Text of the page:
FORT CARSON, Colo. –
Company C, 7th Battalion, 158th Aviation Regiment, 11th Expeditionary Combat Aviation Brigade, hosted MEDEVAC hoist training with military working dog (MWD) handlers on Fort Carson, Colorado, June 2-3, 2021.
The military working dog handlers with the 69th Military Police Detachment (MPD) were trained to properly secure their MWD during a MEDEVAC hoist if one of the dogs is injured and needs immediate medical care.
“We have a lot of junior Soldiers in the kennel right now,” said Capt. Justin Scott, the commander of the 69th MP MWD detachment. “For some of these Soldiers, that was the first time experiencing this kind of training with aircraft before.”
For a MWD team that only consists of the handler and their dog, it’s vital that flight paramedics and handlers are familiar with the aircraft and MEDEVAC hoist procedures.
The training consisted of an academic portion where senior flight paramedic and standardization instructor, Staff Sgt. Juan Rodriguez gave classroom instruction to prepare the handlers before they went through the hands-on familiarization exercise with HH-60 Black Hawk helicopters that led into a real-world training scenario.
“Because it’s not a typical thing that happens, we are going to make this a standard,” said Rodriguez. “Between us and the 69th, there’s a great deal of new standards that are going to be established, and all of our flight medics are going to be familiar with them.”
According to Rodriguez, there are various ways a MWD and its handler can be hoisted into the aircraft. The standard that is being formed through the training between C/7-158 and the 69th MPD is advantageous because it has identified safety concerns and mitigates risk to the crew and MWD teams.
“We are able to ensure that the dogs and their handlers remain safe not just in the beginning, but all the way to the end when the dogs are able to receive the next level of care,” said Rodriguez.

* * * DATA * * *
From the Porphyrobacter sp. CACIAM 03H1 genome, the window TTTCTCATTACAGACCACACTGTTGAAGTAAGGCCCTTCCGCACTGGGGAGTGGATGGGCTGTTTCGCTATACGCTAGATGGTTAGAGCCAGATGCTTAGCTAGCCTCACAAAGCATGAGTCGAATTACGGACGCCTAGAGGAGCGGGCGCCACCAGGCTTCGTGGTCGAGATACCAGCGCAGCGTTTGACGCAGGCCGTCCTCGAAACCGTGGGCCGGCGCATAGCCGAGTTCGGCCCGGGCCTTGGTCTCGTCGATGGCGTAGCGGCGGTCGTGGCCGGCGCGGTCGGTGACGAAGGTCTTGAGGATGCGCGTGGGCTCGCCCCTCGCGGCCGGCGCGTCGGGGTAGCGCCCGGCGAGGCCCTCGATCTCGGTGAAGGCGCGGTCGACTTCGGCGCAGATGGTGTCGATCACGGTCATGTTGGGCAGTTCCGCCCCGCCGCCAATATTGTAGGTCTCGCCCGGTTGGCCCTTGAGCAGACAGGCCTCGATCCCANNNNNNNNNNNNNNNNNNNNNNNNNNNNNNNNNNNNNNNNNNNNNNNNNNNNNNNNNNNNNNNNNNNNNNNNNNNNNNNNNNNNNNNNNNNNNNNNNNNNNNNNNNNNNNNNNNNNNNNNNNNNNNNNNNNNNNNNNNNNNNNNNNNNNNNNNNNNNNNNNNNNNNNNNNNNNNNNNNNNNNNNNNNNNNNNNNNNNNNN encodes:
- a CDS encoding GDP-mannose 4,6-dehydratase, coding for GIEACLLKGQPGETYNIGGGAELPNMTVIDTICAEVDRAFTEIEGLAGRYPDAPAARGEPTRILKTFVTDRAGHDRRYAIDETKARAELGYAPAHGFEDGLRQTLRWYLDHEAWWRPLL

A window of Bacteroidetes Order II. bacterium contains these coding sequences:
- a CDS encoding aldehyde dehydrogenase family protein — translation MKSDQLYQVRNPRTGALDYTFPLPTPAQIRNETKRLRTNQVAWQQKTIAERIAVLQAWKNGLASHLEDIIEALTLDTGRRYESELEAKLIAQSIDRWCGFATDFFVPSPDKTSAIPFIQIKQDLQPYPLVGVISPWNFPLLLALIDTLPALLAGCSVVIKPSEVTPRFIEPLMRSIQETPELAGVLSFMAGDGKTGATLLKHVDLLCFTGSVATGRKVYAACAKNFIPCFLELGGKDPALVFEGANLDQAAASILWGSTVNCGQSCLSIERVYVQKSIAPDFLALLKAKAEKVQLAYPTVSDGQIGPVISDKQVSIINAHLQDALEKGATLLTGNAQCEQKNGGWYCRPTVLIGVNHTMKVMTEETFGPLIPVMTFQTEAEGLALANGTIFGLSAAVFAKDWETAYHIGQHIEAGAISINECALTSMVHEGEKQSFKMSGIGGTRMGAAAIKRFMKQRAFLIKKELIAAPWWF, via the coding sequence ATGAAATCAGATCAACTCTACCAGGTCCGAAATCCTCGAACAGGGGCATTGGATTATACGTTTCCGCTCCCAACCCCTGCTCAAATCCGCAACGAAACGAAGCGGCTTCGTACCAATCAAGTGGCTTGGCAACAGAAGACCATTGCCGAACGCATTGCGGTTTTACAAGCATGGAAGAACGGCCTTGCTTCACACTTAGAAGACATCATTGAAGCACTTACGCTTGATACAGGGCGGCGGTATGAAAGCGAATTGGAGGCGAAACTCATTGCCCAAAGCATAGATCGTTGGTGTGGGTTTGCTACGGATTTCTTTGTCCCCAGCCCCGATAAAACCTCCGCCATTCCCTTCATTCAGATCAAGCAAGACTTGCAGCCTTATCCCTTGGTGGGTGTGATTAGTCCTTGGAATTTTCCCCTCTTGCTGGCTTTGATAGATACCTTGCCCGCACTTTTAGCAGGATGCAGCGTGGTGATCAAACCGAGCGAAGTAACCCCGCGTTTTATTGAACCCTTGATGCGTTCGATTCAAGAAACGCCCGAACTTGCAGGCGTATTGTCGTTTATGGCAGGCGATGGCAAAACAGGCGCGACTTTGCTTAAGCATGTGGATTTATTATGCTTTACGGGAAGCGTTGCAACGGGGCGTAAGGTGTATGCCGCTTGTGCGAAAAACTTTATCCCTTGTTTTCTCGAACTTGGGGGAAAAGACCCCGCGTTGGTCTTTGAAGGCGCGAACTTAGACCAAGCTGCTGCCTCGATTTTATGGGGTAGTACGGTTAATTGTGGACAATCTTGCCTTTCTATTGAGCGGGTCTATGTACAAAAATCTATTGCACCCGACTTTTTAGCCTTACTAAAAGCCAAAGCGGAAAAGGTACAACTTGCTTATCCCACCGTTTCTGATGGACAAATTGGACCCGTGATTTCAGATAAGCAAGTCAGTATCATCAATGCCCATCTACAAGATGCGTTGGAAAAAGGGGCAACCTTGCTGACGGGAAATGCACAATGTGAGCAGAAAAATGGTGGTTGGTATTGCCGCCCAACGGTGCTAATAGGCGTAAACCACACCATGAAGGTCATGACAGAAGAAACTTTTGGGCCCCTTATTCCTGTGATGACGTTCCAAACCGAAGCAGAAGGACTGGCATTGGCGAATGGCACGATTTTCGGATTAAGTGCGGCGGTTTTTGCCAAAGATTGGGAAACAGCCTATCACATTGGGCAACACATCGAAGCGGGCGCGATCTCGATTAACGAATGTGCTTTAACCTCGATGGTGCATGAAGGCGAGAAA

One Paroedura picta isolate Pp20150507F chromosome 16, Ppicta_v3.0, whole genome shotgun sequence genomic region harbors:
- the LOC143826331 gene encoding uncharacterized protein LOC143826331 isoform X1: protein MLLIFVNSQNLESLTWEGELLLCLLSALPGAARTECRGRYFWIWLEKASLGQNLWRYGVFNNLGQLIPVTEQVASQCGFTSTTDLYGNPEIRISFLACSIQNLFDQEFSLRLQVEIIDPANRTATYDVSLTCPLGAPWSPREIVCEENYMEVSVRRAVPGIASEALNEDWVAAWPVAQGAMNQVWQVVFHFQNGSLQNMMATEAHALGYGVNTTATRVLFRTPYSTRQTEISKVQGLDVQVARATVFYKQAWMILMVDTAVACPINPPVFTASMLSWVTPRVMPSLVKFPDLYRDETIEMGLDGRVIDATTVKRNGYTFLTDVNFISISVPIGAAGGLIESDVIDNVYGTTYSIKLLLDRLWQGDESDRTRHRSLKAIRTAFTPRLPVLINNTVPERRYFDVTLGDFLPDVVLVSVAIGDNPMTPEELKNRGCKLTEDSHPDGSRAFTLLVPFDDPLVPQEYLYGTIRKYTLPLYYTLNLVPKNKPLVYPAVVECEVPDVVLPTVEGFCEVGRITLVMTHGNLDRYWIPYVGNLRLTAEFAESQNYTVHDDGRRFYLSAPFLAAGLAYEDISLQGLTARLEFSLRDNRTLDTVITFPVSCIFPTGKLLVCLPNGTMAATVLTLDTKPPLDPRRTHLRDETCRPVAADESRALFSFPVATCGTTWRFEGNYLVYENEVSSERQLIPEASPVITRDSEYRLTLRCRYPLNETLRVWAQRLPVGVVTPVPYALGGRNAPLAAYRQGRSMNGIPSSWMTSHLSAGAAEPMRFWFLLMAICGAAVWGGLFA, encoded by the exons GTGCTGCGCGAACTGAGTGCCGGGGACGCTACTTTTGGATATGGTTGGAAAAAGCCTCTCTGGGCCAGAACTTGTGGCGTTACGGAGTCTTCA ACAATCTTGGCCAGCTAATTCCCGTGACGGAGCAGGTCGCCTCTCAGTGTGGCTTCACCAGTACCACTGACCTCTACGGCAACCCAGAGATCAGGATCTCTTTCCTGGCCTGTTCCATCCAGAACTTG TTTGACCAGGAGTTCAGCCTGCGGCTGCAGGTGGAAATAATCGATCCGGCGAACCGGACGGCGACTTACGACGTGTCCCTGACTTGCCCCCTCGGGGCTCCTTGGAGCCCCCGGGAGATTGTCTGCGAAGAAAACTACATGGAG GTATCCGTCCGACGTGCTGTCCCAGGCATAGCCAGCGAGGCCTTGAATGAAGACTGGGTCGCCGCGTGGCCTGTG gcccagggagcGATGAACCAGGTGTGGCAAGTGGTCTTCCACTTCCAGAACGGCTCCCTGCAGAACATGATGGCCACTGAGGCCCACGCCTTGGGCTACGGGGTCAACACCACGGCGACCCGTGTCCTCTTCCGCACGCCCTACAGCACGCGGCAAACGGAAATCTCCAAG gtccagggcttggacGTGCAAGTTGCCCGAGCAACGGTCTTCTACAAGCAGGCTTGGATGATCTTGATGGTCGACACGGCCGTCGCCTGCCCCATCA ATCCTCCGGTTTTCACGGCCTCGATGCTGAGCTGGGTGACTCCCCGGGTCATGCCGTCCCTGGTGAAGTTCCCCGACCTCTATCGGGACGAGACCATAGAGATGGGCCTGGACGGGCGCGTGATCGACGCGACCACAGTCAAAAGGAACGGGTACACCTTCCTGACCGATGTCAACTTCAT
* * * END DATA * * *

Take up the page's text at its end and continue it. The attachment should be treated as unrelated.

Once the crew and handlers secure the dogs in the aircraft, flight medics immediately administer care and keep them stabilized until they arrive at a role three medical treatment facility where a veterinarian can perform surgery on the injured dog.
“Military working dogs aren’t just animals assisting military police, they are actual Soldiers, and they deserve the same treatment we would give any Soldier,” said Rodriguez. “The 11th ECAB can feel confident that their flight paramedics are taking care of all personnel on the battlefield.”
Flight paramedics not only assist the handlers hoisting MWD teams into the aircraft but also are capable of providing basic veterinary aid.
“We’ll provide everything from basic assessments, all the way to addressing major hemorrhaging, airway concerns, circulation problems, and administering medication,” said Rodriguez. “We can even go so far as decompressing them just as we would any other Soldier.”
Training with MWD teams has been a continued effort by C/7-158 to ensure that flight paramedics, crew chiefs, and handlers, are ready to treat MWDs during real-world missions in a variety of theatres that could include combat zones.
“I can rest easy knowing that my Soldiers, who very well could deploy in the next year, have this experience,” said Scott. “So if they ever need to do something like this, they have this training and confidence in their toolkit.”